October 14, 2019
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Georgetown moves to expel two students in aftermath of admission scandal

Jacquelyn Martin | AP
Jacquelyn Martin | AP
In this July 10, 2013, file photo, prospective students tour Georgetown University's campus in Washington.

Georgetown University said Wednesday it intends to expel two students after reviewing their applications in the wake of the admissions bribery scandal.

The Jesuit university in Washington did not identify the students who face imminent dismissal. The university’s actions come two months after federal investigators announced criminal charges against 50 people across the country who were accused of participating in a conspiracy to undermine the admissions process at prominent universities. One of those facing charges is a former Georgetown tennis coach.

Thirty-three parents were charged in the case, along with 17 others who authorities say orchestrated or facilitated a two-part scam. One part involved cheating on admission tests; the other, fabricating high school athletic credentials to present applicants as recruited athletes even though they lacked ability to compete at the intercollegiate level.

William “Rick” Singer, an admissions consultant who was the alleged mastermind, has pleaded guilty to racketeering conspiracy and other charges and is cooperating with investigators.

No students have been charged in the case. But Georgetown and other affected universities have been scouring their records to determine whether to revoke admissions of any students or take action against any graduates connected to Singer.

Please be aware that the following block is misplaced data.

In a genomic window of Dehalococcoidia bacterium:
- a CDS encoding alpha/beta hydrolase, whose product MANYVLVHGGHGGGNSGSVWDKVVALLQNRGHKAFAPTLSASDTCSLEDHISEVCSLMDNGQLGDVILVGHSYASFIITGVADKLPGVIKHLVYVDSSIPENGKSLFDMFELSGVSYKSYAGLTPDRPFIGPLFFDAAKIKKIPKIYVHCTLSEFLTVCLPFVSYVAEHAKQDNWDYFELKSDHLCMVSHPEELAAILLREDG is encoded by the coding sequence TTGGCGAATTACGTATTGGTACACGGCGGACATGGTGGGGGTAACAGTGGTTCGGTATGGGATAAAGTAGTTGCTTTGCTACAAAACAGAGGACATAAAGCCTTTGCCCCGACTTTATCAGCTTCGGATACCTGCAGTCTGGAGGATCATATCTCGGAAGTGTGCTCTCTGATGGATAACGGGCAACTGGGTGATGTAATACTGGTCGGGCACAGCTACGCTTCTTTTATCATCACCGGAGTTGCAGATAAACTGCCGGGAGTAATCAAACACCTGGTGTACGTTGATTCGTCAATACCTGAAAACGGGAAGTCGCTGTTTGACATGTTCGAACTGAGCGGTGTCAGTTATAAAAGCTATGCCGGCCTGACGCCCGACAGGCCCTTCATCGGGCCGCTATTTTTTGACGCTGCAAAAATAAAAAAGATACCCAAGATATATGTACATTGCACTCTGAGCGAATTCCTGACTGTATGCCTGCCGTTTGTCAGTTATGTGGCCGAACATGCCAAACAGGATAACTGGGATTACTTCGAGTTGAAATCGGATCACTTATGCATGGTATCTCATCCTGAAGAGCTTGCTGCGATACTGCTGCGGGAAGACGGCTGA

The former Georgetown coach, Gordon Ernst, is accused in federal court documents of taking bribes in exchange for designating applicants as purported tennis recruits, even though several of those he recommended did not play the sport competitively and did not play for the team after enrolling. Ernst has pleaded not guilty to racketeering conspiracy and is due to appear in federal court in Boston in June. He has declined requests for comment.

“Applicants to Georgetown affirm that the information and statements contained in their applications are true, correct and complete,” the university said in a statement. “Knowingly misrepresenting or falsifying credentials in an application can be cause for rescinding the admission of the student and dismissal from Georgetown.

“Today, we informed two students of our intent to rescind their admission and dismiss them from Georgetown. Each student case was addressed individually and each student was given multiple opportunities to respond and provide information to the University.”

 



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